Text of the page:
Fitzgerald’s Imagined Muse

Could you imagine if your teenage love letters were exposed for the world to see years later?

That is the framework of Caroline Preston’s Gatsby’s Girl. Which re-imagines a fictionalized love affair between F. Scott Fitzgerald and a Chicago debutante renamed Ginerva Perry (based upon real-life socialite Ginerva King). The novel follows the life of young Miss Perry, starting with her brief tryst with Fitzgerald and ending with her telling their love story to Fitzgerald’s daughter Scottie years later.

In a word, the story is romantic. However, do not be mistaken and think that it’s a story full of happiness. In fact, it is a story of love lost and found, ignored and sought after. Preston breathes life into Perry, and through her eyes into Fitzgerald himself.

It’s easy to get lost in the story–it was difficult to put the book down! I grew so attached to Ginerva Perry, her faults included, that I needed to find out how her story progressed. I’ll admit, however, that I was both surprised and slightly disappointed by the lack of Fitzgerald’s presence in the book. In fact, he really only exists as a character for the first part (it’s divided into thirds) of the novel. For much of the book, he is simply referenced throughout the majority of the story, only reappearing once more before the end.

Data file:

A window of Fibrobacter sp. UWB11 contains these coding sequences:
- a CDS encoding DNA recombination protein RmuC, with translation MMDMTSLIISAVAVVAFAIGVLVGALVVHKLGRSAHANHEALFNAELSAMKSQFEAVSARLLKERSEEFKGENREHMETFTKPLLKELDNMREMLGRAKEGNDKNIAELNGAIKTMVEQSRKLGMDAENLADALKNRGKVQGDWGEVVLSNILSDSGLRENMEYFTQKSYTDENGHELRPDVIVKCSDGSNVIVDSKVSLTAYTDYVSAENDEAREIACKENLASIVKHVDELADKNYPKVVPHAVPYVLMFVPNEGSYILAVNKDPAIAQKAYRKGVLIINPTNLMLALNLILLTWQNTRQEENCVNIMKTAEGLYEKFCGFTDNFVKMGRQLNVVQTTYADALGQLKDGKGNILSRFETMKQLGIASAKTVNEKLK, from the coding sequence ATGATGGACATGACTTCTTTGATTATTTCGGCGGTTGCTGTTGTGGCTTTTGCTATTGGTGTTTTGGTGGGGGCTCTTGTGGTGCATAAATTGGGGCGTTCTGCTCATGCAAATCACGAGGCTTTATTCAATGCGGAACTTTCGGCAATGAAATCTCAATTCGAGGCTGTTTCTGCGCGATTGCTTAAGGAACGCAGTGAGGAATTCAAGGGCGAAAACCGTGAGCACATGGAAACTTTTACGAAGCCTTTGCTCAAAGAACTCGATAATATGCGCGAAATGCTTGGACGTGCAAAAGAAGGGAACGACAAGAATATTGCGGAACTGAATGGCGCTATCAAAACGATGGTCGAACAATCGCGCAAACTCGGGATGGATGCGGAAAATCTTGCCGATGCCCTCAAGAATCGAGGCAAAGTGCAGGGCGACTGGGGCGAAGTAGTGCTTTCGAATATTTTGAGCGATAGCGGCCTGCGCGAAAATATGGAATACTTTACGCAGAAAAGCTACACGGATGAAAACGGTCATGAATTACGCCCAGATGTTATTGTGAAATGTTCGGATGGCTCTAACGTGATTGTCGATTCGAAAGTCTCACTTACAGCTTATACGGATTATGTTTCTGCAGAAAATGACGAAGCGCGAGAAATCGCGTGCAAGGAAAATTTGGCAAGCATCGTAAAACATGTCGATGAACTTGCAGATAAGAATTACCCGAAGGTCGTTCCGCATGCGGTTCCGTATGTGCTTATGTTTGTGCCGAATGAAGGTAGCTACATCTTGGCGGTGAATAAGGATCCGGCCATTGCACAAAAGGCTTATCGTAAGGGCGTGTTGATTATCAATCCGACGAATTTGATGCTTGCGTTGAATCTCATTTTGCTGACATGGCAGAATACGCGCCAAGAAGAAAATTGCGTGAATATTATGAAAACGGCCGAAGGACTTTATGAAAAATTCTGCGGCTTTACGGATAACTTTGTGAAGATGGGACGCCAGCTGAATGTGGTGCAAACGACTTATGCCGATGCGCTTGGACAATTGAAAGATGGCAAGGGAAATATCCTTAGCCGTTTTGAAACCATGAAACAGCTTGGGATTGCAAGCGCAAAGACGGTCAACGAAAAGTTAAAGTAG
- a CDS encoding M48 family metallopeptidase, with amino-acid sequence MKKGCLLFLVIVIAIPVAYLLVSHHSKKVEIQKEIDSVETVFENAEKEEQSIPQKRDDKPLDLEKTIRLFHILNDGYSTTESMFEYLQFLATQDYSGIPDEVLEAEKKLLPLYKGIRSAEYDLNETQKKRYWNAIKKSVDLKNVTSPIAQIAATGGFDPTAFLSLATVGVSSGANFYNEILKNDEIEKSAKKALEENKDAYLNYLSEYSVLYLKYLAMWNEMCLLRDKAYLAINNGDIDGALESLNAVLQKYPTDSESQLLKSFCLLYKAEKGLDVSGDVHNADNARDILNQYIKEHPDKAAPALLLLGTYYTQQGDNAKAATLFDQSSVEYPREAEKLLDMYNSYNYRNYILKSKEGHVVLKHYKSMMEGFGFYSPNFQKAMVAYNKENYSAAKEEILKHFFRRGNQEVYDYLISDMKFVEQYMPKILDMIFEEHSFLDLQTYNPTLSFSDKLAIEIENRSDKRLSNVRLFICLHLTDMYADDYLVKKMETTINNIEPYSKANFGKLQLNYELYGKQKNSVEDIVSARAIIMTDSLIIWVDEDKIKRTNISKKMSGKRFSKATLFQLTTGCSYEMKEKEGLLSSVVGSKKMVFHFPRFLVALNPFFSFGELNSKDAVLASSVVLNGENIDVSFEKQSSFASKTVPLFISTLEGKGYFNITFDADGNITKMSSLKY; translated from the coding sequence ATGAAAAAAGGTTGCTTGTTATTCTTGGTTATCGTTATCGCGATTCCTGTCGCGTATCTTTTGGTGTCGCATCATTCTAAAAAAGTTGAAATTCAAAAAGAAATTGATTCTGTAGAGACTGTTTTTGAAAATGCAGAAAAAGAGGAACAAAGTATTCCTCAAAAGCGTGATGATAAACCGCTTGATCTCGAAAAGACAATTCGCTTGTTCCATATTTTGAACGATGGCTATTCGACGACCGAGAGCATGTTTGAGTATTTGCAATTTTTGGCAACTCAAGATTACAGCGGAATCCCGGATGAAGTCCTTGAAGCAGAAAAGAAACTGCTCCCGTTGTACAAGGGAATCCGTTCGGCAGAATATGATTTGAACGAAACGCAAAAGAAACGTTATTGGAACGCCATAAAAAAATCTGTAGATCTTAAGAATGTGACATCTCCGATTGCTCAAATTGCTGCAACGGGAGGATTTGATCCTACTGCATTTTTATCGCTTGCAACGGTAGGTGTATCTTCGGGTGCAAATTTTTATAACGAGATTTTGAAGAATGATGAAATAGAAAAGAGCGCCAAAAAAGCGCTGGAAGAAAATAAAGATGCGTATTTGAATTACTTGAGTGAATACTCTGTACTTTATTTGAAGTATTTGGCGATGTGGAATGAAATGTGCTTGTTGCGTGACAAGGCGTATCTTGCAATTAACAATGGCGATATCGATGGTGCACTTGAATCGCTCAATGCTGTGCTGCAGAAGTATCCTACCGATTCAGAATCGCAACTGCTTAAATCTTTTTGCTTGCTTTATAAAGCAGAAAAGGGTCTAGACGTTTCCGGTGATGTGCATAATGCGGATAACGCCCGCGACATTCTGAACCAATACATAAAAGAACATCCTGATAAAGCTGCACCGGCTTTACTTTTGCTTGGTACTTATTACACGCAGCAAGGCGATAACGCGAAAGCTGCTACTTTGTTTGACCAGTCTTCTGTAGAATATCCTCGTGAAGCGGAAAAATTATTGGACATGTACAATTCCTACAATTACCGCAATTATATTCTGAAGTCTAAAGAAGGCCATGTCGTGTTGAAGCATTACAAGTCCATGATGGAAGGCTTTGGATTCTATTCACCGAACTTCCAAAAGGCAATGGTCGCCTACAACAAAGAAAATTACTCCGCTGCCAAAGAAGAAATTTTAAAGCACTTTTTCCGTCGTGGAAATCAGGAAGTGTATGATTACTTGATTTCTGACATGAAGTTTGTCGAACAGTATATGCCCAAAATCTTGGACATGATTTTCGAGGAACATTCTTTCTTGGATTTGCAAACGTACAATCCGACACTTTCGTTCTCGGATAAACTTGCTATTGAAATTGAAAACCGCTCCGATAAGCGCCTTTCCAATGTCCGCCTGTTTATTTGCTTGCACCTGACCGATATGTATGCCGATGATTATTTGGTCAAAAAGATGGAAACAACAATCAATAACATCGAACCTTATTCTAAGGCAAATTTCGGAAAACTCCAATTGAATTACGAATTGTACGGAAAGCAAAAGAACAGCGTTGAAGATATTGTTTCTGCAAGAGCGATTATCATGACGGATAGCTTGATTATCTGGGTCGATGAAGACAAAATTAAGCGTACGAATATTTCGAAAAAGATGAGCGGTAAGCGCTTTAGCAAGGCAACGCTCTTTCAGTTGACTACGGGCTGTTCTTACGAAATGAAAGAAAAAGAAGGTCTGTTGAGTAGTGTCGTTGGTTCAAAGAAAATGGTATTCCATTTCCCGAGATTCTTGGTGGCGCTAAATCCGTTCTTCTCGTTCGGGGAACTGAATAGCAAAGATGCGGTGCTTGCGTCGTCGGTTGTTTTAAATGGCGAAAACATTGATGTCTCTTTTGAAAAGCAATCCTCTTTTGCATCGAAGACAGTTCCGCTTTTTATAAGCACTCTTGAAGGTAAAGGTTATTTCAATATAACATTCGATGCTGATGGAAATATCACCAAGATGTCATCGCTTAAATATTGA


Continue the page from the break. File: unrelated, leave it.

Instead, Preston focuses on how Perry both influenced Fitzgerald and was influenced herself by reading his works. So, readers get a historical sense of Fitzgerald’s life by Perry’s casual stalking of him through her habit of collecting paper/magazine articles about the author.

I can’t think of any “problem” I had with this novel, I enjoyed it immensely. The plot was solid and obviously well researched; the characters were round and believable; the tone and structure was well thought out and captivating. If you enjoy meta stories, this is almost certainly a book you’d enjoy since it is about one of America’s most famous authors.

Look out for my next post about The Boleyn Inheritance by Philippa Gregory, and as always, feel free to recommend other books via the contact page!

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